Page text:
Just a few thoughts about Thich Nhat Hanh (1926-2022) – the influential Buddhist teacher and peace activist.
Thich Nhat Hanh was a Vietnamese Buddhist monk, born in 1926, when Vietnam was still under French colonial rule. He was known to his students as ‘Thay,’ which means ‘teacher.’ He became a monk when he was only sixteen and became a fully ordained priest in 1949. He was very involved in the movement to reform Buddhism in Vietnam, trying to unify the many different schools in the country. In 1962 Hanh was offered a fellowship to study comparative religion in the USA. By 1964 he was back in Vietnam, still under a very repressive government which considered Buddhism as a threat to its power. Despite this, in 1964 Hanh witnessed the formation of the United Buddhist Church of Vietnam – something he had been working hard to help achieve. Around this time Hanh also founded the School of Youth for Social Services (SYSS) – an early example of his form of ‘engaged Buddhism’ – working to repair the damage wreaked on a society that had been at war (with the communist North) since 1954. Hanh worked tirelessly for peace, trying to bring the various sides together – often involved in talks in the US and from 1969 in France, where he established the Buddhist Peace Delegation in Paris. Around 1982 Hanh had established his monastic centre in Plum Village, not far from Bordeaux. It was here that Hanh developed the school of Vietnamese monasticism – known as the Order of Interbeing, which he had founded in Saigon in 1966. The Community of Interbeing UK is a charity registered in the UK established to develop and promote Thich Nath Hanh’s Buddhist ideas and practice.
Given the many years Hanh spent trying to unite the various schools of Buddhism in Vietnam and his work for peace and reconciliation, it is not surprising to find that the rituals, ideas and meditation practices of the Community of Interbeing are drawn from many traditions. In a way Hanh’s Buddhist school is a synthesis of Zen and Theravada traditions – with a particular emphasis on mindful meditation and social activism. ‘Interbeing’ is Hanh’s term denoting ‘pratityasamutpada’ or ‘dependent origination.’ The development of a community grounded in compassionate meditation and action is at the centre of Hanh’s teaching. Thich Nhat Hanh died in 2022 after a few years of illness.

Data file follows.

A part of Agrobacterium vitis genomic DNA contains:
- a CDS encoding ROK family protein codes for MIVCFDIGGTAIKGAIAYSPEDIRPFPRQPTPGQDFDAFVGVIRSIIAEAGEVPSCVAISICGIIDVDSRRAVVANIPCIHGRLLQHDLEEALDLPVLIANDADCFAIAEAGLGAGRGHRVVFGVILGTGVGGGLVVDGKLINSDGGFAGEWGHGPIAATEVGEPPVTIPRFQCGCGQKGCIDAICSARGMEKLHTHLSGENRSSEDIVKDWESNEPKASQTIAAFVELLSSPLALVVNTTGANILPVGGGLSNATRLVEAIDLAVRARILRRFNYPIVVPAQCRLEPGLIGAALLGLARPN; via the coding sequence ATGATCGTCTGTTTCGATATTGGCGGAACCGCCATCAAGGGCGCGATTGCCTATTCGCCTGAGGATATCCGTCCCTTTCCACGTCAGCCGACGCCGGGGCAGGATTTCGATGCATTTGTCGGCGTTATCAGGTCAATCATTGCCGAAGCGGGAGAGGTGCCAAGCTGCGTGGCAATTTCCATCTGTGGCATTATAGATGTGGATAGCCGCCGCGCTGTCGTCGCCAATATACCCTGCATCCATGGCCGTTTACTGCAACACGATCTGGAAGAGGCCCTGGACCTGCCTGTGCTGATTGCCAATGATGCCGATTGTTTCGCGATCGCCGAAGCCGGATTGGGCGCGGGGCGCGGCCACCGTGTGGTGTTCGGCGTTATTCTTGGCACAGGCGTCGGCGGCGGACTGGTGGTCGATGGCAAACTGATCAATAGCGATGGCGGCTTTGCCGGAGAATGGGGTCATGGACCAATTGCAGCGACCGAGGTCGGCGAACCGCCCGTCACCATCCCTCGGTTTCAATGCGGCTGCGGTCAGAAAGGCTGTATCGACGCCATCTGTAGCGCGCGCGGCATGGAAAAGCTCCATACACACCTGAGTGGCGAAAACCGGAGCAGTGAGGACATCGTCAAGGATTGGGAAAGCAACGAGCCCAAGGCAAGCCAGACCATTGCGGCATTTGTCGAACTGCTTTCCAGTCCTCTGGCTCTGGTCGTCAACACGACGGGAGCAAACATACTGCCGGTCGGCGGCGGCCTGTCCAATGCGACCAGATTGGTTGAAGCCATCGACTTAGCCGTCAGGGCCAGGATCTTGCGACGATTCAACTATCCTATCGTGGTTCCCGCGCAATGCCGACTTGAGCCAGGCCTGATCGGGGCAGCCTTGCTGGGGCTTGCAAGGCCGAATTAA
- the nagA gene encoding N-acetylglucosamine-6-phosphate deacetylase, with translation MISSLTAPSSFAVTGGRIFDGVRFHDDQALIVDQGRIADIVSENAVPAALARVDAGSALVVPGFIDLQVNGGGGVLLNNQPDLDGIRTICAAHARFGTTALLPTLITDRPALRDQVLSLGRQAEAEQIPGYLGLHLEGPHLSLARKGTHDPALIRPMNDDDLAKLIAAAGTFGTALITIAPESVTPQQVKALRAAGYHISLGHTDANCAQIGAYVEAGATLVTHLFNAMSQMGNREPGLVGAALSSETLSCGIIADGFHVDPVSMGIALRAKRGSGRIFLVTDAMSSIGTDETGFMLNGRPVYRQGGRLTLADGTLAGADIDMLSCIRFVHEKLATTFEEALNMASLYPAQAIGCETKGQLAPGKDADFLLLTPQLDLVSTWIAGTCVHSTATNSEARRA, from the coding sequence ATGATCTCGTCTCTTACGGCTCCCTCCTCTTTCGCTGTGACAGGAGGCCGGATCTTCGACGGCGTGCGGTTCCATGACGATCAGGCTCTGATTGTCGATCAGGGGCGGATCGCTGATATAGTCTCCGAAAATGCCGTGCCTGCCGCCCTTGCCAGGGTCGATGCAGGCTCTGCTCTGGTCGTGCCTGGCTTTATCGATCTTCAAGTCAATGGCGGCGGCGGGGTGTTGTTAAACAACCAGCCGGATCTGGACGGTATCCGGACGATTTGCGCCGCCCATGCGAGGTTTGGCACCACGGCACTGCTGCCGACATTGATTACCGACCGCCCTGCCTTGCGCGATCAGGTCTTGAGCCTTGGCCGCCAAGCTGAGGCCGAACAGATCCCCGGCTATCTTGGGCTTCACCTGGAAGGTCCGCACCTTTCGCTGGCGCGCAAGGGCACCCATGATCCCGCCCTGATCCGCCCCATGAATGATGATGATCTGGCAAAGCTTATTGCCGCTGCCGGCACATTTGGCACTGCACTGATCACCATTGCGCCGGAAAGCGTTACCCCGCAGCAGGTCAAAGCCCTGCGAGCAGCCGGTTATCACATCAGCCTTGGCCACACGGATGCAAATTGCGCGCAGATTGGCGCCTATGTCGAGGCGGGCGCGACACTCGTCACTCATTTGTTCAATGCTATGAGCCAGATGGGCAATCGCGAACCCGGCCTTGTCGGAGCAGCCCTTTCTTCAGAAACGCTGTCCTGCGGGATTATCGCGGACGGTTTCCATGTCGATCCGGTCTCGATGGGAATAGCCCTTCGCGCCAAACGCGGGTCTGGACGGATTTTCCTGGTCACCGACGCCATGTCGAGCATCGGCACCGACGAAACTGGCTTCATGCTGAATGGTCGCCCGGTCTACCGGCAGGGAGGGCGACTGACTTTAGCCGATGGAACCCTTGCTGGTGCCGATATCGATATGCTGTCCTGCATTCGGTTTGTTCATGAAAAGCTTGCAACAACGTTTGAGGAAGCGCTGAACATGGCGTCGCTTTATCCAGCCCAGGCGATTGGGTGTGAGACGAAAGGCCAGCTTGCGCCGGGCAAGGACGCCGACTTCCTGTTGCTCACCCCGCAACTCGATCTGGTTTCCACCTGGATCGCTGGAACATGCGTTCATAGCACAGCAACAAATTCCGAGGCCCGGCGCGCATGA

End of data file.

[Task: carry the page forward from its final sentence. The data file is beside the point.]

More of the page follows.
Hanh was a very prolific writer and sales of his books formed a considerable part of the income that supported Plum Village and his other projects.
I was lucky enough to attend a retreat with Thich Nhat Hanh in 2012 at the American School in London. The focus of the retreat was ‘Mindfulness for Teachers’ and it was the launch of a project to try to embed mindful awareness as a key part of the curriculum in schools and other educational establishments. Compared to the usual Thich Nhat Hanh retreats, which often had 1,000 or more participants, this was a small affair with maybe 150 people involved. Even the Plum Village monks and nuns who attended, said this was a ‘rare opportunity’ to be close to Thay! What follows are a few memories and reflections of this retreat.
In Thich Nhat Hanh’s school of Buddhism, reference is made to ‘inviting the bell to sound’ (not striking the bell or ringing it) and the sound of the bell is an invitation to stop, to attend, to listen, look and to be here in the moment. When eating meals in mindful silence Hanh encouraged us to find the ‘kingdom of God’ in a small piece of carrot – a morsel that nourishes our body and mind. In the retreat, and in his books, Hanh advises us to pay attention to all aspects of existence – birth, death, evanescence, the coming and going of phenomena and the sense of change and loss that arises in our day-to-day existence – but not to add to the pain that arises from these conditions by clinging, passing judgement or adding commentary. Our tendency to react with habitual responses and to add layers of words, thoughts and feelings to the immediate pain only increases our suffering and clouds our experience. Buddhism is about seeing things as they are, not as they are wrapped in our emotions, reactions and habits of thought, feeling and behaviour.